The Centers for Medicare & Medicaid Services (CMS) recently released a memorandum to Medicare Advantage (MA) organizations concerning same-sex couple benefits.1 In the memorandum, which was issued August 29, 2013, CMS states that MA organizations must immediately cover services provided in a skilled nursing facility (SNF) in which a validly married same sex spouse resides to the same extent that they would be required to cover the services if an opposite sex spouse resided in the SNF.
CMS published the memorandum in light of the Supreme Court’s recent ruling in United States v. Windsor.2 In the case, the Court struck down a section of the Defense of Marriage Act (DOMA), which excluded homosexual couples from the definitions of “marriage” and “spouse” in regulations of administrative agencies (e.g., CMS).3 This August CMS memorandum is the first guidance issued by the Department of Health and Human Services (HHS) following the Windsor decision.4
To be consistent with the Windsor decision, the memorandum notes that CMS interprets “spouse” to include “individuals of the same sex who are legally married under the law of a state, territory, or foreign jurisdiction.” By way of background, when an MA organization’s Medicare enrollee is discharged from a hospital or if the MA organization chooses to provide SNF care without a qualifying hospital stay, the MA plan must cover the enrollee’s “extended care services” in certain SNFs if other requirements for SNF coverage are met.5 If an enrollee’s spouse resides in a SNF when the enrollee is discharged from a hospital or immediately before the enrollee is admitted for “extended care services,” the MA plan must also cover the enrollee’s care in the SNF.6 Prior to CMS issuing this memorandum, only an enrollee in a heterosexual marriage was entitled to this benefit.7 However, as a result of the CMS memorandum, MA plans now must provide coverage to an enrollee in a same-sex marriage.8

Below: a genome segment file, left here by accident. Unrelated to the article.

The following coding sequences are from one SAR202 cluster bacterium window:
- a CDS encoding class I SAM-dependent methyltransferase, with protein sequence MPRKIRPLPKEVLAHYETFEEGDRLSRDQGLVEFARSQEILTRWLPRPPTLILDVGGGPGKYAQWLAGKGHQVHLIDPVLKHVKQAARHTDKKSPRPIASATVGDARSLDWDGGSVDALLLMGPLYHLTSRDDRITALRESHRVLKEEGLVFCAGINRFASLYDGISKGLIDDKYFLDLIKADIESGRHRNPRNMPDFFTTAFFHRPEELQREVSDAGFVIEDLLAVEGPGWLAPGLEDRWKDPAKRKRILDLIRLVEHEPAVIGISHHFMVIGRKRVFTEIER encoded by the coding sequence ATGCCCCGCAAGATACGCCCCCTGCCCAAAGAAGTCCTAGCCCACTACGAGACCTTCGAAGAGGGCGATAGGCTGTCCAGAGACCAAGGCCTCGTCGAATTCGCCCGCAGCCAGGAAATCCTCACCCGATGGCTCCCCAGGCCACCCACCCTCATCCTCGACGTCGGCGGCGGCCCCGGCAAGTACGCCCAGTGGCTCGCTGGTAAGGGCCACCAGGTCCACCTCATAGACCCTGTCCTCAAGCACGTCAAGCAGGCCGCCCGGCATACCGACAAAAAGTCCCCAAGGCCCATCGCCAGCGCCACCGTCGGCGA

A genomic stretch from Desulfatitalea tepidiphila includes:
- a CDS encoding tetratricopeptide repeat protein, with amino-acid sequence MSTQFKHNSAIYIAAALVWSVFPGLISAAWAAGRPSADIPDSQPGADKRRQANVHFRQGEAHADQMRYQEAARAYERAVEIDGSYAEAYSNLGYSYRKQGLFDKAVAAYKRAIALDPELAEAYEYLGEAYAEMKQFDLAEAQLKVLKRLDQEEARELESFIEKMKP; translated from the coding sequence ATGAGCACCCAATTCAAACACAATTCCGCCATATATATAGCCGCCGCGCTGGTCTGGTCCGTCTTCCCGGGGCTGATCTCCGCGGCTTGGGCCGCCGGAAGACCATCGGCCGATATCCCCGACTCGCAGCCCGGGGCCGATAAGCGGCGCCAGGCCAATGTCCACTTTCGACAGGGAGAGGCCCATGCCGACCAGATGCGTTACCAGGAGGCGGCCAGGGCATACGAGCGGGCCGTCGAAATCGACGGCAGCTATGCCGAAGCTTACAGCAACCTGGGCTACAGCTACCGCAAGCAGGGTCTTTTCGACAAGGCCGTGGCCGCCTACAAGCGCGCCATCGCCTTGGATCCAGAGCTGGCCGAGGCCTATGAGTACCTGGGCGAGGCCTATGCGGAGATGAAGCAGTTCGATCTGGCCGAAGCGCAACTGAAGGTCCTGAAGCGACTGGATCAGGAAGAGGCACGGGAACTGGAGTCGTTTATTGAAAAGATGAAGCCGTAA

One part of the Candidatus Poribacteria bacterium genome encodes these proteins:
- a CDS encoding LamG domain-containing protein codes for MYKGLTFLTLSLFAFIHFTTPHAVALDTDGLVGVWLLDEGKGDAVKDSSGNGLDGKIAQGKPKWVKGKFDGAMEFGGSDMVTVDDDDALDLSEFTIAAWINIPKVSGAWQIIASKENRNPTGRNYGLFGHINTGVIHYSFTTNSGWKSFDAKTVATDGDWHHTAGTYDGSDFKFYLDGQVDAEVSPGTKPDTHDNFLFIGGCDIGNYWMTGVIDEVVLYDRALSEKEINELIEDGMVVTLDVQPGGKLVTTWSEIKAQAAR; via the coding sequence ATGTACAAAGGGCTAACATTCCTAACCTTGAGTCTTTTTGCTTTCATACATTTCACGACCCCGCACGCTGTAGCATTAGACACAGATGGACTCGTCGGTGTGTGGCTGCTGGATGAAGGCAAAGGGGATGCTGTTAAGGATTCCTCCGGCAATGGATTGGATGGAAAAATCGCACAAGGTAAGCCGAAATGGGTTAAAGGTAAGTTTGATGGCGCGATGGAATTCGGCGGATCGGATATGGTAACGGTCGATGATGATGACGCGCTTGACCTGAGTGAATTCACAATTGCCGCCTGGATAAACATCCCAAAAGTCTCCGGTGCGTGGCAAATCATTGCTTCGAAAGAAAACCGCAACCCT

The memorandum further confirms that this type of coverage is guaranteed to same-sex couples in lawful marriages, even if they move to a state or territory that does not recognize their marriage.9 Specifically, CMS provides that the term “spouse” includes individuals of the same sex who: 1) are domiciled in a state or territory that recognizes their marriage, or 2) were legally married in a jurisdiction that recognizes their marriage, regardless of their domicile.
Not only should MA organizations update their protocol accordingly, but they should also plan to follow closely future CMS guidance and memoranda. HHS Secretary Kathleen Sebelius stated that CMS’s August memorandum “is the first of many steps that we will be taking over the coming months to clarify the effects of the Supreme Court’s decision and to ensure that gay and lesbian married couples are treated equally under the law.”10